Pandanus - Screwpine
[Daun Pandan (Indonesia); Pandan wangi (Malay); Bai Toey (Thailand);
Dua thom, La dua (Viet); Pandanus amaryllifolius]
Strangely, this is the only pandanus with fragrant leaves, and they lack the dangerous sawtooth edges typical of pandanus. It also does not exist in the wild because it is sterile. Male flowers are extremely rare and female flowers have never been recorded by botanical science. It is, however, widespread through Southeast Asia by cultivation, propagated by cuttings. It is a small pandanus growing to a maximum of about 6 feet.
Pandan is predominantly used to flavor rice and sweet deserts. For sweets
pandan extract is often used rather than the leaves, and it's often died a
brilliant (hideous) green, the kind of colors Asians seem to like in their
desserts. Pandan leaves are also used to wrap chicken before frying, lending
it a light aromatic flavor.
Photo by Dekoelie distributed under license
Attribution 1.0 Generic.
Hala - [Hala tree (Hawaii);
The exact origin of this tree is unknown as it was taken by Polynesians as far south as southeastern Australia and as far east as Hawaii. It is a medium size tree growing to about 45 feet and bears fruit up to nearly 8 inches diameter and 12 inches long.
The fruit of this tree, raw or cooked, is a very important food source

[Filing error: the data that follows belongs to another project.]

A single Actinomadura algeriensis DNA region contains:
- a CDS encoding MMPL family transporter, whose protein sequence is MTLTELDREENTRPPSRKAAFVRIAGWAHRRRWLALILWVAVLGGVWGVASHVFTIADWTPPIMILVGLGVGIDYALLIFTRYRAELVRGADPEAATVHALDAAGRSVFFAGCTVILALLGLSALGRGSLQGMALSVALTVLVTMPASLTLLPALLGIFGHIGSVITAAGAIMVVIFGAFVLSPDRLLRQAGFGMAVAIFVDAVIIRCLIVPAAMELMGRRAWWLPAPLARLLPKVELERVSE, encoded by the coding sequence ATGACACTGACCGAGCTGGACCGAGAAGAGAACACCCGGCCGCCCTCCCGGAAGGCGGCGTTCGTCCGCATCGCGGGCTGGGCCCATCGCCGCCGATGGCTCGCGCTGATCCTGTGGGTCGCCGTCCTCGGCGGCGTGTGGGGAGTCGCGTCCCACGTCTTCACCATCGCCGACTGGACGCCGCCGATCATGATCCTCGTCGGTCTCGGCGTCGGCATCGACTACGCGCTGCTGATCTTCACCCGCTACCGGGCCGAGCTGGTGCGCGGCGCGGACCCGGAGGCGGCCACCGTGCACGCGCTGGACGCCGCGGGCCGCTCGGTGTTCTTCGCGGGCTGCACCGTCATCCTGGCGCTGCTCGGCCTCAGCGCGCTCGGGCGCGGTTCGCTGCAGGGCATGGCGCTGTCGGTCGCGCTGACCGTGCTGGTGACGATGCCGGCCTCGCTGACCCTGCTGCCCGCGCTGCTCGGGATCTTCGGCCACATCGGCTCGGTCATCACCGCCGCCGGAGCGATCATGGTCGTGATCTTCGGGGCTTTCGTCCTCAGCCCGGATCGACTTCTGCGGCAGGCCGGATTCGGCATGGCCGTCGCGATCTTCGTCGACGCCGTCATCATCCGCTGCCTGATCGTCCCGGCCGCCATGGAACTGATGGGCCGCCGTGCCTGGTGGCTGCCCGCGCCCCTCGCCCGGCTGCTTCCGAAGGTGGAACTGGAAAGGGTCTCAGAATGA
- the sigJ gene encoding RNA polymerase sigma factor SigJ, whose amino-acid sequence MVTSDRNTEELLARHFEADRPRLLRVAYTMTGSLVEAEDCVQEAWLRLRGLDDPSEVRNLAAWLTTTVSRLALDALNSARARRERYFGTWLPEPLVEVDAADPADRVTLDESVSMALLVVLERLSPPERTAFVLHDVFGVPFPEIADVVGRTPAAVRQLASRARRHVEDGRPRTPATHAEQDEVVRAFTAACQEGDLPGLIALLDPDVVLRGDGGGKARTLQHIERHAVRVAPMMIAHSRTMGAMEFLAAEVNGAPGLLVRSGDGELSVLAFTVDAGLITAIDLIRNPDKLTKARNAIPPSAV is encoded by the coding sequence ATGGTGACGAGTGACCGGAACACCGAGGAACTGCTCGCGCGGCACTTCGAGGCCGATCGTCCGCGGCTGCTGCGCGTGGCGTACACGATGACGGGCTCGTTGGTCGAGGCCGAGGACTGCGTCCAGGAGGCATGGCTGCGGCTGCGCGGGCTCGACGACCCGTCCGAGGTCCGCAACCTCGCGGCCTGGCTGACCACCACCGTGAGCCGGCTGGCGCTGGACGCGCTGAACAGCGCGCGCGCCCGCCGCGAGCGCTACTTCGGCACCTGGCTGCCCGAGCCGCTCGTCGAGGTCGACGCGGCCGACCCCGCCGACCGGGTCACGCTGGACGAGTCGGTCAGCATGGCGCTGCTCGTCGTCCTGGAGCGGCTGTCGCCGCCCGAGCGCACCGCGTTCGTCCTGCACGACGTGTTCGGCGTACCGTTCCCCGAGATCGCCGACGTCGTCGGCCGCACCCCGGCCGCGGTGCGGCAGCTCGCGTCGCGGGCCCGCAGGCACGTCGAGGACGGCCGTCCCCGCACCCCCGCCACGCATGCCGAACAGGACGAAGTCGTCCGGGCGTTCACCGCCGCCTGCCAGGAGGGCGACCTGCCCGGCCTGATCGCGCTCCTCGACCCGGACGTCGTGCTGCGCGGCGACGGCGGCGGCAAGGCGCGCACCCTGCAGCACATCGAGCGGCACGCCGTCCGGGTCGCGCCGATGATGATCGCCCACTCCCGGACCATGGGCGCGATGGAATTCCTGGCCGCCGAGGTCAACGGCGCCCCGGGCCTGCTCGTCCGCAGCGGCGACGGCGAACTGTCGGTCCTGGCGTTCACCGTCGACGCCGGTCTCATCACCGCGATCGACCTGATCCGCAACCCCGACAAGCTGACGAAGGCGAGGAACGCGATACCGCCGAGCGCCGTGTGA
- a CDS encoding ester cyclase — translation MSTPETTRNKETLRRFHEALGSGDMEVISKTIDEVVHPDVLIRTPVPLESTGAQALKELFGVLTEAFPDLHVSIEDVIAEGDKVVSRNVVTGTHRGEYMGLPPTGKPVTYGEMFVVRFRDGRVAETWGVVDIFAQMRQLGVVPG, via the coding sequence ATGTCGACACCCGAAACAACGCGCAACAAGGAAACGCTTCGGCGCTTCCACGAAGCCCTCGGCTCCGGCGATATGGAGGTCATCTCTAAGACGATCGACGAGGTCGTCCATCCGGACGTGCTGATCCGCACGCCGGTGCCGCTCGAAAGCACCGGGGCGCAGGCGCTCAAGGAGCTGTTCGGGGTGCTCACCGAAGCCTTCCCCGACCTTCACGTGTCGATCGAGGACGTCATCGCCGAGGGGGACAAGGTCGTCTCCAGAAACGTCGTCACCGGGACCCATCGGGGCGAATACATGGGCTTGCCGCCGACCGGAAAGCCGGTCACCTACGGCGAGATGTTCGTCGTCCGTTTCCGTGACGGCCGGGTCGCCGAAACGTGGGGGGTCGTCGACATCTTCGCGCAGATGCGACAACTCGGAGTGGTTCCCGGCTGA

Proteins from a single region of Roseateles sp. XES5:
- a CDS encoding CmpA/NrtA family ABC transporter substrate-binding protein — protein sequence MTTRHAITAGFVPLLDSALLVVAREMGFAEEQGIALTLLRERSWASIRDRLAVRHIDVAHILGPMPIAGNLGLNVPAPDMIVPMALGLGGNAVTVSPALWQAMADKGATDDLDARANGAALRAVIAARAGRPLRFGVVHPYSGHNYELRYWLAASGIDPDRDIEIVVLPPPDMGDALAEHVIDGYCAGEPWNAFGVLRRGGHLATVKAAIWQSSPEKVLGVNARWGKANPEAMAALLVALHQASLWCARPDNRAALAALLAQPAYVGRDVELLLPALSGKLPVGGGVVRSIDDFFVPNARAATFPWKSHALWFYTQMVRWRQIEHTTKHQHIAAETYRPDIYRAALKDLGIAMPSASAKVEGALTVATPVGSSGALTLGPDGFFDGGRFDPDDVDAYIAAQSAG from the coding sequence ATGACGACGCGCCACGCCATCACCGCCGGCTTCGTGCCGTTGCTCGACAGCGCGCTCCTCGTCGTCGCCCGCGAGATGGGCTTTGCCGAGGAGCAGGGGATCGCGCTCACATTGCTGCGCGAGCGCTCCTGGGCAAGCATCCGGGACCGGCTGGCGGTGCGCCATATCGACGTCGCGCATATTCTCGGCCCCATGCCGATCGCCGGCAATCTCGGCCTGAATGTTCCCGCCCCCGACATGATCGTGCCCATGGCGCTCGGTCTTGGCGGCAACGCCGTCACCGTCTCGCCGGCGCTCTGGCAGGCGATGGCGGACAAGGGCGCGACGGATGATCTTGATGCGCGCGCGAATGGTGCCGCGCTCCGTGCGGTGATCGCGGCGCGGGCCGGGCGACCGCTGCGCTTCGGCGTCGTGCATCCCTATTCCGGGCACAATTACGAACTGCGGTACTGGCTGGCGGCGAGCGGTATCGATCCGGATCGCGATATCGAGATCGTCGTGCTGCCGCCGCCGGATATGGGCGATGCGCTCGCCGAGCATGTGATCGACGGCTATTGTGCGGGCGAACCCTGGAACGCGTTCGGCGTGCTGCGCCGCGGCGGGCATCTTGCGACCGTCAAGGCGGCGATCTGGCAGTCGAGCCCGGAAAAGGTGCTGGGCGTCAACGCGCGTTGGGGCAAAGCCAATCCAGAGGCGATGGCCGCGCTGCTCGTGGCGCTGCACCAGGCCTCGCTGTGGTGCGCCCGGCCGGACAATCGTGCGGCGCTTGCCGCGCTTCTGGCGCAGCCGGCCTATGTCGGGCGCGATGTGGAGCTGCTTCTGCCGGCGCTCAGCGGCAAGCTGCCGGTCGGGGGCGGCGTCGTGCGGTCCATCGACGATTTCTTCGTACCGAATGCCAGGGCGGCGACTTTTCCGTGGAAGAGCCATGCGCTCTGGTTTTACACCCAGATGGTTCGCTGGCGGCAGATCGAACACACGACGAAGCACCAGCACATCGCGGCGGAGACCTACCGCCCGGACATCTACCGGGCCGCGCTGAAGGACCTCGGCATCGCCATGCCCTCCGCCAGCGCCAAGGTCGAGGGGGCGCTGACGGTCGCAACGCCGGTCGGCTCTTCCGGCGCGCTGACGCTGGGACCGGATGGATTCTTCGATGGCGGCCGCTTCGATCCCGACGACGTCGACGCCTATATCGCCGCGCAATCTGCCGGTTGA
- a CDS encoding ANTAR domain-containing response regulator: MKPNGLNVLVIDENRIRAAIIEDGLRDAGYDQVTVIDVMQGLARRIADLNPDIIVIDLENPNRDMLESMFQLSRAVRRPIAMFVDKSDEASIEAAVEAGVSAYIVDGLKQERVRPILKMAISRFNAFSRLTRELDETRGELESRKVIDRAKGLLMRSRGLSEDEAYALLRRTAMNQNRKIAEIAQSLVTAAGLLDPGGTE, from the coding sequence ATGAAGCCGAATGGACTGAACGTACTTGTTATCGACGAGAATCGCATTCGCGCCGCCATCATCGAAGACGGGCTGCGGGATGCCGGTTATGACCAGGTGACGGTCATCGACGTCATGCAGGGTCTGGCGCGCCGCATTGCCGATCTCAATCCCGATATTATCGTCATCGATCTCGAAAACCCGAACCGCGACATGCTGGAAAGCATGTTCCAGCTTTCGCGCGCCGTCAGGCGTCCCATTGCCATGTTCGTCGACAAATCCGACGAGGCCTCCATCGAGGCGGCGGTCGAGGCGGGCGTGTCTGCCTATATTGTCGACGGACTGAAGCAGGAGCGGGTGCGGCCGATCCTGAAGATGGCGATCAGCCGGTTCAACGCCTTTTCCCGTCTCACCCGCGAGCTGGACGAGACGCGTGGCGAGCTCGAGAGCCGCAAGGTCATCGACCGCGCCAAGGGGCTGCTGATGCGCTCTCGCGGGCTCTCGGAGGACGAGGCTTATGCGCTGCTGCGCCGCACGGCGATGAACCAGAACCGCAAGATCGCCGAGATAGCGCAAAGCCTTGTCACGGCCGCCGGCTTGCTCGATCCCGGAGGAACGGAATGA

through most of Micronesia where most food plants won't grow. It is not
favored in Hawaii but has been eaten there in times of scarcity. The leaves,
stripped of their toothy edges, were used in Hawaii to make grass skirts and
woven into mats. Less carefully de-toothed leaves were used to thatch
Photo by Amos T Fairchild distributed under license
Attribution-Share Alike 2.5 Generic.
Kiekie - [Freycinetia banksii]
Native to New Zealand, this pandanus is a tree climbing vine rather
than a tree. In other characteristics, including aerial roots, it resembles
the tree forms. If they can't find convenient trees to climb they make a
tangled mass on the ground. The fruit is sweet and the flower bracts succulent, and both
were appreciated by the native Maori in past times. Of course they also used
the leaves for craft materials just as other populations used their pandanus.
Photo by Kahuroa contributed to the public domain.
Red Fruit -
[Kuansu (Papua); Buah merah (Indonesia); Pandanus conoideus]
Endemic to Papua (formerly Dutch New Guinea) this pandanus produces
elongated red fruits which may grow longer than 3 feet and 7 inches diameter.
The fruits are edible and are typically split, wrapped in leaves and baked
in an earth oven. Some are promoting it as having anti-AIDS properties, but
there is no organized evidence for this.
under license Creative
Commons Attribution 2.0 Generic.
[Kewra, Kewda (Hindi); Ketaki, Kewda (Marathi); Keora (Bengali);
Kiora (Urdu); Pandanus fascicularis]
This pandanus is found from southern India to Taiwan and the Ryukyu
Islands. Its aromatic male flowers are processed into flower essences used to
flavor food, mainly in northern India. they are also used to make perfumes,
aromatic oils and medicinal distillates. Kewra water is interchangeable with
other flower essences such as rose and orange water. The flowers are
reputed to attract snakes.
Photo by Razib Mustafiz distributed under license Creative
Attribution-ShareAlike v3.0 Unported.